Although losing weight is sometimes described as "melting" or "shedding" pounds, what you're really doing is exhaling them away. Fat loss happens when your body senses an energy shortage between the calories going in versus calories going out.
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When your body is in this state of caloric deficit, it uses your fat stores for energy in a complex chemical process that eventually leads you to excrete most of the excess fat via your lungs.
The Importance of Fat Loss
Boston Medical Center reports that 45 million people, on average, go on a "diet" each year to lose weight. Given that more than two-thirds of adults are overweight or obese, according to the 2010 National Health and Nutrition Examination Survey, it makes sense that losing fat is a priority for so many people.
Being overweight, which is defined as having a body mass index of 25 or greater, or obese, a body mass index of 30 or greater, carries significant health risks. For example, your risk for heart disease, metabolic dysfunction, some cancers and osteoarthritis increase. Losing weight helps improve your health and diminishes your risk for developing these conditions.
A weight-loss plan that involves moving more and eating less works because you use up stored energy in the form of fat. Where that fat goes when used for energy, though, is somewhat mysterious to most people.
Misconceptions About Fat Loss
Many misconceptions exist about the fate of fat during weight loss; even medical professionals and scientists are sometimes unclear as to the chemical process.
Researcher Ruben Meerman from the University of New South Wales interviewed doctors and biochemistry students prior to publishing research about how fat leaves the body in a issue of the 2014 British Medical Journal; many people he talked to believed that the body turned excess fat into heat that radiates into the atmosphere.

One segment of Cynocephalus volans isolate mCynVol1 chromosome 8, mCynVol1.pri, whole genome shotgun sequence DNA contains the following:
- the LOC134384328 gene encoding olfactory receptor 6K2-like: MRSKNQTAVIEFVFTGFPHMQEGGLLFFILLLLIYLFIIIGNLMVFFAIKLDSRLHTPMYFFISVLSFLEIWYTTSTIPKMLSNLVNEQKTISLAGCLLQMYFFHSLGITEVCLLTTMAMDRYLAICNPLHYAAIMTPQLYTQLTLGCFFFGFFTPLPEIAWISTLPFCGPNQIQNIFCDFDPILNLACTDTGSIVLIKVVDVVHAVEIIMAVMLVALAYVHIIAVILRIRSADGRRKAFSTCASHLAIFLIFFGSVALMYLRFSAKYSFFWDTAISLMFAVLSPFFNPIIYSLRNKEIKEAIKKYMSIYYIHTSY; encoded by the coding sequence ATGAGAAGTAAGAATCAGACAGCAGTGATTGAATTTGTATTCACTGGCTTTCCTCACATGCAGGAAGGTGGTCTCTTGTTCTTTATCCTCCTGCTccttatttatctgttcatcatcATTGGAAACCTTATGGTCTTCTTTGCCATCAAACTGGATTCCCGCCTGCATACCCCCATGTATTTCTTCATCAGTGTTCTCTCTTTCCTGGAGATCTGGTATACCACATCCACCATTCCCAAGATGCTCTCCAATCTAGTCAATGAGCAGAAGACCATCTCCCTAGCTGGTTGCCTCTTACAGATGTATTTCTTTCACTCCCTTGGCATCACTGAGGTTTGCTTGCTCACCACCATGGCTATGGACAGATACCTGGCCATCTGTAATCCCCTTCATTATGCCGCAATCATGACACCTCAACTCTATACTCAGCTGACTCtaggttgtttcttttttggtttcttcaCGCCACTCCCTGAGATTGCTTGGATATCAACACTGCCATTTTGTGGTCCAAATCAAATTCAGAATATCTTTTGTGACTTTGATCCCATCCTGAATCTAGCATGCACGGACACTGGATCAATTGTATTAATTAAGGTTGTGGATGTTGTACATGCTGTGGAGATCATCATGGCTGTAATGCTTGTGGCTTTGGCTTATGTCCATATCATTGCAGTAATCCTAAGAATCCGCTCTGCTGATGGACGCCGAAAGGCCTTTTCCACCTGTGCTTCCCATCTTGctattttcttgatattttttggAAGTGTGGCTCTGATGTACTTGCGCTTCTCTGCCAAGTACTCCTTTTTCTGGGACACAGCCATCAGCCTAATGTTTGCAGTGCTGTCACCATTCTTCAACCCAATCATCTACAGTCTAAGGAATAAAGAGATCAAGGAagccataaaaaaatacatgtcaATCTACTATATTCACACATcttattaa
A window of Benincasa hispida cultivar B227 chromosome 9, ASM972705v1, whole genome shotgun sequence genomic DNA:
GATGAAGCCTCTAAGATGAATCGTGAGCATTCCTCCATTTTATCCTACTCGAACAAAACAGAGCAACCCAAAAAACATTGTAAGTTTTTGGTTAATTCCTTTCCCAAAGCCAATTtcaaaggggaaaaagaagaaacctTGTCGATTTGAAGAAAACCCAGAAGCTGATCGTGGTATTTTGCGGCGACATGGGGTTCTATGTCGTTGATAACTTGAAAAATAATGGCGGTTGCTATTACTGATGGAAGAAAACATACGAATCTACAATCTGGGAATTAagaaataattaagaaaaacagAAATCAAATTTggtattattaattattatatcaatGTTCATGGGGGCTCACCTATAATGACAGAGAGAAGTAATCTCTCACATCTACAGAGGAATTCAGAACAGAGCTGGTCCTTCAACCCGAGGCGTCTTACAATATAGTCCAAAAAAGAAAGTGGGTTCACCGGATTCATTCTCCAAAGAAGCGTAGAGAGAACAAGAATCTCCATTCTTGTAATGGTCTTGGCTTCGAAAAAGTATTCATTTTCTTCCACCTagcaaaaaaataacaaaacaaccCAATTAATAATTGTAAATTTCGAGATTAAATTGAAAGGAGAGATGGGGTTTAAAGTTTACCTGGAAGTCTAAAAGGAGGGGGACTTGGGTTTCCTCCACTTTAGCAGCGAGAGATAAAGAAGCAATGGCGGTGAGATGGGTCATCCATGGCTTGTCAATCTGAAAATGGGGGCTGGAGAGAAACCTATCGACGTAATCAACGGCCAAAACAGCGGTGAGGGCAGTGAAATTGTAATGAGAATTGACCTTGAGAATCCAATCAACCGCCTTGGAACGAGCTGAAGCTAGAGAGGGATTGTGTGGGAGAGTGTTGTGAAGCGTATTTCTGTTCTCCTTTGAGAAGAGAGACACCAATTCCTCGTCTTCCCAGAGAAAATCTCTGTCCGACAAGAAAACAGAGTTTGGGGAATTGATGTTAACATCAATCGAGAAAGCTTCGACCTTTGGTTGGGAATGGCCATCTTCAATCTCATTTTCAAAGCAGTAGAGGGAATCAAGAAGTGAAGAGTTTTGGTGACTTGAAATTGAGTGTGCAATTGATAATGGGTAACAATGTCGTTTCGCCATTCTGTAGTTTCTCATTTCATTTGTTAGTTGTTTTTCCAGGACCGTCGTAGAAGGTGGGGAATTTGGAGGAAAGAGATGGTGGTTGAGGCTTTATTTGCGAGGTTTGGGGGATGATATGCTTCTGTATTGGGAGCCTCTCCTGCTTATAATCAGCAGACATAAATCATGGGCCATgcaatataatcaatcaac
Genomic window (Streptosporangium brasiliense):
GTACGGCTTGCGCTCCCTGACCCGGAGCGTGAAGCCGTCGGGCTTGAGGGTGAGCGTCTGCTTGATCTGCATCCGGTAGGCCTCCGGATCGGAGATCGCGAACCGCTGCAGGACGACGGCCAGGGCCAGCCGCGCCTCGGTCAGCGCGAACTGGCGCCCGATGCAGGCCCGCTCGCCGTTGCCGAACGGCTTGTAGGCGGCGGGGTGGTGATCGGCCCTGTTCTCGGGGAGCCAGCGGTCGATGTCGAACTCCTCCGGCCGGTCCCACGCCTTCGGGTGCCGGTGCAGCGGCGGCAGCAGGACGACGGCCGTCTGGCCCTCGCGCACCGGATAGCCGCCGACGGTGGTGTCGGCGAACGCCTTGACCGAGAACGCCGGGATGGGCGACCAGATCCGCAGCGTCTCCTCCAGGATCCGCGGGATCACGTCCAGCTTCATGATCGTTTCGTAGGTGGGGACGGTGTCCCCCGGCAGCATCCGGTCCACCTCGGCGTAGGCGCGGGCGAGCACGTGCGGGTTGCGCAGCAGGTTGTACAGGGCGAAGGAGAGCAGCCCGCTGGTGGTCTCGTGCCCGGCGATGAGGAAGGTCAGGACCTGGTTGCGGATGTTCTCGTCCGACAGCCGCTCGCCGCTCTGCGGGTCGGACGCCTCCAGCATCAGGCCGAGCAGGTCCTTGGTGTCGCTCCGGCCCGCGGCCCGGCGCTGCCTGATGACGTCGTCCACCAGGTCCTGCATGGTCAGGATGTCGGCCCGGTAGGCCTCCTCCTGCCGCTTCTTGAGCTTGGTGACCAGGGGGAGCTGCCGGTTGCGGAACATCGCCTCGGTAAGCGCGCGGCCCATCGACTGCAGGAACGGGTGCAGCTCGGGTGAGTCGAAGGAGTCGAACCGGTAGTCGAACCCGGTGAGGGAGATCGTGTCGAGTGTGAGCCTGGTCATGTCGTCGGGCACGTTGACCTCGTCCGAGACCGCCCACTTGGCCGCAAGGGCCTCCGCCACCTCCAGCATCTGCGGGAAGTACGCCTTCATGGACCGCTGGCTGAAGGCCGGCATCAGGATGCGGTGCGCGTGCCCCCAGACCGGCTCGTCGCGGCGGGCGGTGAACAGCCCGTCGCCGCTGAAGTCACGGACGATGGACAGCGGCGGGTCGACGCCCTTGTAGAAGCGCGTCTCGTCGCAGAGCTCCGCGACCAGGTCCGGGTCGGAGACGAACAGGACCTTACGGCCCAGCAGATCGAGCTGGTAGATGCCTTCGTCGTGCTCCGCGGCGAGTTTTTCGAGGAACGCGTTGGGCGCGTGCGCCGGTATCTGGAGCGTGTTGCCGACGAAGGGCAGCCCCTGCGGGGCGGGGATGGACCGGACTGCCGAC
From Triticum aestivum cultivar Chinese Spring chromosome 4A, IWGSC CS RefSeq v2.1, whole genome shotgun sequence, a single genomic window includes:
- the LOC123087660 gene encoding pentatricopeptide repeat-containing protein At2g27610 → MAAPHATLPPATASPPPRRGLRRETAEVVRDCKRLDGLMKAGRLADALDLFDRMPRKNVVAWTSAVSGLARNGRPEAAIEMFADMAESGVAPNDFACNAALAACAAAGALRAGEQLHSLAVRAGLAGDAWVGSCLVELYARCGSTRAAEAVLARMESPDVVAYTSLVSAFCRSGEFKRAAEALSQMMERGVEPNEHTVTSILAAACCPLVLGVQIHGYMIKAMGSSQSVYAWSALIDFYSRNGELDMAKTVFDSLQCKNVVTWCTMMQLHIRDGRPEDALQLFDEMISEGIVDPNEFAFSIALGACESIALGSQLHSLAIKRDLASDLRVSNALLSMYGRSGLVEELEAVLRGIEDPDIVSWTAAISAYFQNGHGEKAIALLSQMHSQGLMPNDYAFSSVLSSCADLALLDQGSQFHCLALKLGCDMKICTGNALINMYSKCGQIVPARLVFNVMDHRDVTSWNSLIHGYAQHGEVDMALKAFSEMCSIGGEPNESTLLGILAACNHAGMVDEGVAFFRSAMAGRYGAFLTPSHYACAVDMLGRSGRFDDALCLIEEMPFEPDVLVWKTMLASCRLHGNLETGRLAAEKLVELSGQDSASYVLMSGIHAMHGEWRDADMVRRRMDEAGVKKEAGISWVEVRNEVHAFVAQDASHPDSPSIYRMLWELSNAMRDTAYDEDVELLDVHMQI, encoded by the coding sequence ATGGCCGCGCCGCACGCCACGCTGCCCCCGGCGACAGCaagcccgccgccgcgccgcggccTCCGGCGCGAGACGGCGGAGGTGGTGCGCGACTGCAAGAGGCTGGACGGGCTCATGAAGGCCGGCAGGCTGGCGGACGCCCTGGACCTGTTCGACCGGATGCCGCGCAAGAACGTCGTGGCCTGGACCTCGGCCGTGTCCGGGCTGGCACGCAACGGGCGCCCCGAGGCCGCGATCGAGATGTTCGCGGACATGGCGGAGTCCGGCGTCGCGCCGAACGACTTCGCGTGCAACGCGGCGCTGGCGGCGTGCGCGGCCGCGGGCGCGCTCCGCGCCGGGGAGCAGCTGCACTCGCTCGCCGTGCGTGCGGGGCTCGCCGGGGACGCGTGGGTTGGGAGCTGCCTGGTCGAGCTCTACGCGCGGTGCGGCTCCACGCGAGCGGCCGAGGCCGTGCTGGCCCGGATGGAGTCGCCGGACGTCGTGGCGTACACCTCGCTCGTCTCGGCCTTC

Other inaccurate myths suggest that you urinate excess fat out of your body or that it just disappears. Fat doesn't turn into muscle, either. Meerman's evidence, which tracked every atom as it left the body, conclusively determined that oxidized fat leaves primarily through the lungs.
The Process of Fat Excretion
Your body stores fat in adipocytes, or fat cells, in a form known as triglycerides. This form can't be used directly for energy. When your body senses a calorie deficit, it breaks them down into glycerol and fatty acids that get released into the bloodstream.
As a result, the fat cells shrink, but never disappear. The glycerol and fatty acids are then used to create fuel for energy -- to support basic body functions, chores and exercise.
Fat consists of three elements: carbon, hydrogen and oxygen. When the triglycerides break down, it unlocks the carbon stored in the fat cells in a process that results in the creation of carbon dioxide and water.
The chemical reaction creates heat as a byproduct, but that isn't how the fat leaves your body. The fat actually excretes as about 85 percent carbon dioxide through the lungs and 15 percent water through your urine, feces, sweat and tears.
Balancing Movement and Calorie Intake
To lose fat, create a calorie deficit so your body must reach into its fat stores for energy. A pound of fat is equal to 3,500 calories. If you eat 250 to 500 calories fewer per day and exercise off an additional 250 to 500 calories per day, you'll create a large enough deficit to lose 1 to 2 pounds per week.
Exercise helps you lose fat more quickly because it increases your need for fuel and creates a larger calorie deficit. When you consume more calories than you use, however, your body goes back to filling up the deflated fat cells, and you gain weight.